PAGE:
Every city changes you. San Francisco tells you to be powerful, LA tells you to be famous, Boston tells you to be smarter, and New York tells you to be richer.
In the words of Paul Graham, “every city whispers something.” So when you choose to live in a city, you’re also choosing what kind of whispers you want to hear. Even if they’re subliminal, the whispers of cities are so influential that innovation has historically been clustered in small pockets. The cities we inhabit strongly influence our odds of success. As Paul Graham wrote: “How much does it matter what message a city sends? Empirically, the answer seems to be: a lot… Most people who did great things were clumped together in a few places where that sort of thing was done at the time.”
Now, the same thing is happening on social networks: each one whispers something. Twitter tells you to be witty, Reddit tells you to be clever, Facebook tells you to share your everyday life, Instagram tells you to be glamorous, and TikTok tells you to be entertaining.
Social networks are cities for the digital world.
They’re hubs for debate and discussion, each with a unique culture, where businesses are built, ideas are shared, and friendships are formed. Like cities, social network behavior is shaped by the dominant social hierarchy. In cities, that hierarchy is measured by what shows up on billboards and who gets invited to the best parties. On social networks, status is shaped by engagement and follower counts. Users see the benefits of social status and morph their identities to better align with what their favorite platforms reward.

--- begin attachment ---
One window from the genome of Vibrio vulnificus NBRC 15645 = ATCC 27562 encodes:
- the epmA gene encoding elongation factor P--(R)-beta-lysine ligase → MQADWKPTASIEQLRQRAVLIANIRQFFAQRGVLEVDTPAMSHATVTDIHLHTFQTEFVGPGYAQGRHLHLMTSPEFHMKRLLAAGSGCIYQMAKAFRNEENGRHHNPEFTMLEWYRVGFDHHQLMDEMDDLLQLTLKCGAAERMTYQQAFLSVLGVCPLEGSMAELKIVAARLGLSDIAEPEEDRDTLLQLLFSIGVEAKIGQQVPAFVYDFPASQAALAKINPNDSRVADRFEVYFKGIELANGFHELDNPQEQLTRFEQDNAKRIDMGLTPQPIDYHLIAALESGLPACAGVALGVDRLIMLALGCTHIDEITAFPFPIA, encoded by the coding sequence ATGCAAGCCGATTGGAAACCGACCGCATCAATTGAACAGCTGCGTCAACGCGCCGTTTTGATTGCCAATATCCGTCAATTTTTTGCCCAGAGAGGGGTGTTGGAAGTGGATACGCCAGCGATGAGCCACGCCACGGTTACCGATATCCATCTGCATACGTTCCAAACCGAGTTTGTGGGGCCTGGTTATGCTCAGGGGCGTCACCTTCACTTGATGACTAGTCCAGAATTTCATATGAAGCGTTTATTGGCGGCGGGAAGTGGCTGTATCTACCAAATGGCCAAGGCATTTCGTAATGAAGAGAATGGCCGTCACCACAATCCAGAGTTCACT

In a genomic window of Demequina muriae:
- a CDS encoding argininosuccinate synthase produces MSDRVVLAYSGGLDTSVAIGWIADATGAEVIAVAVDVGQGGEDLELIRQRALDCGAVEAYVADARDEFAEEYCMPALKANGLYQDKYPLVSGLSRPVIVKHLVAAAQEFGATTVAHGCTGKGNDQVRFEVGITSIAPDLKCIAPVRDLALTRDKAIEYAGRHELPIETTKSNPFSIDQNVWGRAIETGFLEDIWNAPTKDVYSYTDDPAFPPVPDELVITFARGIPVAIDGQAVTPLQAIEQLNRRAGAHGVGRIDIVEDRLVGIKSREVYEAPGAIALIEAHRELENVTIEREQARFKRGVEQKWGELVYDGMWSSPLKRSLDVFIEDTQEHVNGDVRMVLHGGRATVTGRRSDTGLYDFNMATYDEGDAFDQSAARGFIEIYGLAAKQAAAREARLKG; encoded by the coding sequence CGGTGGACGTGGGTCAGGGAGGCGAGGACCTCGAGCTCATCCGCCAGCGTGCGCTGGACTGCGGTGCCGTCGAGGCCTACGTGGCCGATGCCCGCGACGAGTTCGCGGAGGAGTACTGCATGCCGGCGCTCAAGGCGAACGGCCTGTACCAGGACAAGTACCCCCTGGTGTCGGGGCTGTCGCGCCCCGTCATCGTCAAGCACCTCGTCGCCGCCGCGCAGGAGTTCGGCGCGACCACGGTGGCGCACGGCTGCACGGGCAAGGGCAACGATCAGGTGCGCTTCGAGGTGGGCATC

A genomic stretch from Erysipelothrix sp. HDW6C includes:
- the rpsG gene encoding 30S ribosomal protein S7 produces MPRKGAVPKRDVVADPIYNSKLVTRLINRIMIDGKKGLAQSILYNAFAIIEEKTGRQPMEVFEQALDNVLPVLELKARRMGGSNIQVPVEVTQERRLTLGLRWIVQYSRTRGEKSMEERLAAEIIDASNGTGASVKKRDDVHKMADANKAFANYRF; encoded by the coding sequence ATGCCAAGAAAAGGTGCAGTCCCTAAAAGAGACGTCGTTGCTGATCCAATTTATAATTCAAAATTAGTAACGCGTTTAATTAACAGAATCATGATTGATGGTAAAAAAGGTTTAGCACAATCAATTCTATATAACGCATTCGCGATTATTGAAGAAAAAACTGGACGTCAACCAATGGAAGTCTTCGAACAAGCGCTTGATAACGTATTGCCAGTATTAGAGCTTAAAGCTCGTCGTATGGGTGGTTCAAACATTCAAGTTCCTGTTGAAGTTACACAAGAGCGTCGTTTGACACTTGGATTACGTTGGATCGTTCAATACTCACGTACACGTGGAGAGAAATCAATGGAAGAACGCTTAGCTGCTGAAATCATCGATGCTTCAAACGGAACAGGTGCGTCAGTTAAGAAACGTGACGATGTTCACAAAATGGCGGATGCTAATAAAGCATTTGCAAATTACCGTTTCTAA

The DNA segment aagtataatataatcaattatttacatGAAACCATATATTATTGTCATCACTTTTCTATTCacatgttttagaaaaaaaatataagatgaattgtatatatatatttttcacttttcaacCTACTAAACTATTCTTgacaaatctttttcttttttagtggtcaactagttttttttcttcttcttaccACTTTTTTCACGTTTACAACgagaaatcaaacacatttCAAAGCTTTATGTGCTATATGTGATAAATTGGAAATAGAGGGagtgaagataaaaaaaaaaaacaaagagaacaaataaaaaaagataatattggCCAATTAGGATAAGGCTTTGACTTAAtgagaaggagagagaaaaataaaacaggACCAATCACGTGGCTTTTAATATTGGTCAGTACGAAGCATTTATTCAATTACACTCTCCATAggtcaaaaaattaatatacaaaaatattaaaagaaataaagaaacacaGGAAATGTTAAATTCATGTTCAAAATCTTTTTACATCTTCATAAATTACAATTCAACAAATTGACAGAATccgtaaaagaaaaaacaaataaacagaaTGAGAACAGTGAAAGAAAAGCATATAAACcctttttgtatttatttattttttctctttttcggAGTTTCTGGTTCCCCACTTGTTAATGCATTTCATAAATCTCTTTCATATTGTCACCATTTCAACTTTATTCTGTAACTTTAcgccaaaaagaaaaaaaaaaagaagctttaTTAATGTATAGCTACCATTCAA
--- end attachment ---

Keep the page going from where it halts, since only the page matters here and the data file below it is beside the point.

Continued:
With cities and social networks alike, the whispers of culture initiate a positive feedback loop. In Los Angeles, the lust for fame attracts talented actors and turns them into even better actors who can please the studio gatekeepers. Likewise, TikTok attracts people who can already captivate people and turns them into algorithmically-optimized entertainers.
Ambitious people cannot resist the siren calls of social status. Chasing the splendors of success and attention, we become more like the platforms we use most often. So when you choose to follow somebody, you effectively give them permission to brainwash you one post at a time. To be sure, that’s not necessarily a bad thing. The whispers of Twitter have pulled me towards the world of ideas and improved my writing tremendously. Likewise, the whispers of TikTok have turned dance, song, and short-form storytelling into lucrative pursuits for our status-seeking selves.
Paul Graham is correct when he says that ambition precedes direction. Young people are usually ambitious before they know what they want to be ambitious about. They know they want to do something great, but they don’t know where to direct that energy. Maybe they’ll become a rockstar, maybe a CEO, or maybe a writer. When we don’t know what we want to be, we mimic the people around us. During this critical moment in time, while we’re still figuring out what we want to do and who we want to become, we should ask ourselves: “What whispers do I want to hear?”